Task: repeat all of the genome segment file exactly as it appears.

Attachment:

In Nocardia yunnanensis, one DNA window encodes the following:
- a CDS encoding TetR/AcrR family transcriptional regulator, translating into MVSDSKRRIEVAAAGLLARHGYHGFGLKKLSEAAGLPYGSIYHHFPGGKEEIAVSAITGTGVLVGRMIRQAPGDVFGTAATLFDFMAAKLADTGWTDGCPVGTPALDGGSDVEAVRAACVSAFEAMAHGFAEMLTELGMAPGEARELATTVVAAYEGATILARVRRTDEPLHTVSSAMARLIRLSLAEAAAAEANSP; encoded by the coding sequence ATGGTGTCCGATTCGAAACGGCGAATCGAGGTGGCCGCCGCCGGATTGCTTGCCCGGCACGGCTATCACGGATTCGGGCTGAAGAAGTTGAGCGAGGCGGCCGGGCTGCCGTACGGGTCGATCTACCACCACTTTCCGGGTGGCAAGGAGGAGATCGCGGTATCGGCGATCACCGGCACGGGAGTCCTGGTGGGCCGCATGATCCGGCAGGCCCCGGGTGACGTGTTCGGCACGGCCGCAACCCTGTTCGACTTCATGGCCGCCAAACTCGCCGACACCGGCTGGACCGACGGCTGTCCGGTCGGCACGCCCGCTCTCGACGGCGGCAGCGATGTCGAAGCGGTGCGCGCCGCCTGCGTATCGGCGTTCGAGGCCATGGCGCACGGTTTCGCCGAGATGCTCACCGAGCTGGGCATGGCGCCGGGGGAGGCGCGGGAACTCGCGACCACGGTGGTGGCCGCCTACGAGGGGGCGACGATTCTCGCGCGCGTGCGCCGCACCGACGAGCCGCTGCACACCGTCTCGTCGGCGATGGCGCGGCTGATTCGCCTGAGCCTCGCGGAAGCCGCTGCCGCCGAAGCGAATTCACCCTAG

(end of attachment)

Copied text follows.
In Nocardia yunnanensis, one DNA window encodes the following:
- a CDS encoding TetR/AcrR family transcriptional regulator, translating into MVSDSKRRIEVAAAGLLARHGYHGFGLKKLSEAAGLPYGSIYHHFPGGKEEIAVSAITGTGVLVGRMIRQAPGDVFGTAATLFDFMAAKLADTGWTDGCPVGTPALDGGSDVEAVRAACVSAFEAMAHGFAEMLTELGMAPGEARELATTVVAAYEGATILARVRRTDEPLHTVSSAMARLIRLSLAEAAAAEANSP; encoded by the coding sequence ATGGTGTCCGATTCGAAACGGCGAATCGAGGTGGCCGCCGCCGGATTGCTTGCCCGGCACGGCTATCACGGATTCGGGCTGAAGAAGTTGAGCGAGGCGGCCGGGCTGCCGTACGGGTCGATCTACCACCACTTTCCGGGTGGCAAGGAGGAGATCGCGGTATCGGCGATCACCGGCACGGGAGTCCTGGTGGGCCGCATGATCCGGCAGGCCCCGGGTGACGTGTTCGGCACGGCCGCAACCCTGTTCGACTTCATGGCCGCCAAACTCGCCGACACCGGCTGGACCGACGGCTGTCCGGTCGGCACGCCCGCTCTCGACGGCGGCAGCGATGTCGAAGCGGTGCGCGCCGCCTGCGTATCGGCGTTCGAGGCCATGGCGCACGGTTTCGCCGAGATGCTCACCGAGCTGGGCATGGCGCCGGGGGAGGCGCGGGAACTCGCGACCACGGTGGTGGCCGCCTACGAGGGGGCGACGATTCTCGCGCGCGTGCGCCGCACCGACGAGCCGCTGCACACCGTCTCGTCGGCGATGGCGCGGCTGATTCGCCTGAGCCTCGCGGAAGCCGCTGCCGCCGAAGCGAATTCACCCTAG